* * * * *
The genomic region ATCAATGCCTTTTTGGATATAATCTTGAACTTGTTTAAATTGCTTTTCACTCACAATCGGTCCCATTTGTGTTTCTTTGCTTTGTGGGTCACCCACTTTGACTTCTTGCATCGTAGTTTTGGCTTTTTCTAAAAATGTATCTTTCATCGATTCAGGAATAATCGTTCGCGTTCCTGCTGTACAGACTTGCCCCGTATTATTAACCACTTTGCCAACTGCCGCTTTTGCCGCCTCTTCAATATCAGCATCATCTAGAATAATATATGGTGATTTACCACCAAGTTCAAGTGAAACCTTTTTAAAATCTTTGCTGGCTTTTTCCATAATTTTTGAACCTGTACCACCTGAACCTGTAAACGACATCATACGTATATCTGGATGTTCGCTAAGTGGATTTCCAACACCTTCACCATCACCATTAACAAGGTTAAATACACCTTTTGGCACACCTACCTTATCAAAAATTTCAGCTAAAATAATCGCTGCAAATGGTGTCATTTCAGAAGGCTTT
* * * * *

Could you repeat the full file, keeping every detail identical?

The genomic region ATCAATGCCTTTTTGGATATAATCTTGAACTTGTTTAAATTGCTTTTCACTCACAATCGGTCCCATTTGTGTTTCTTTGCTTTGTGGGTCACCCACTTTGACTTCTTGCATCGTAGTTTTGGCTTTTTCTAAAAATGTATCTTTCATCGATTCAGGAATAATCGTTCGCGTTCCTGCTGTACAGACTTGCCCCGTATTATTAACCACTTTGCCAACTGCCGCTTTTGCCGCCTCTTCAATATCAGCATCATCTAGAATAATATATGGTGATTTACCACCAAGTTCAAGTGAAACCTTTTTAAAATCTTTGCTGGCTTTTTCCATAATTTTTGAACCTGTACCACCTGAACCTGTAAACGACATCATACGTATATCTGGATGTTCGCTAAGTGGATTTCCAACACCTTCACCATCACCATTAACAAGGTTAAATACACCTTTTGGCACACCTACCTTATCAAAAATTTCAGCTAAAATAATCGCTGCAAATGGTGTCATTTCAGAAGGCTTT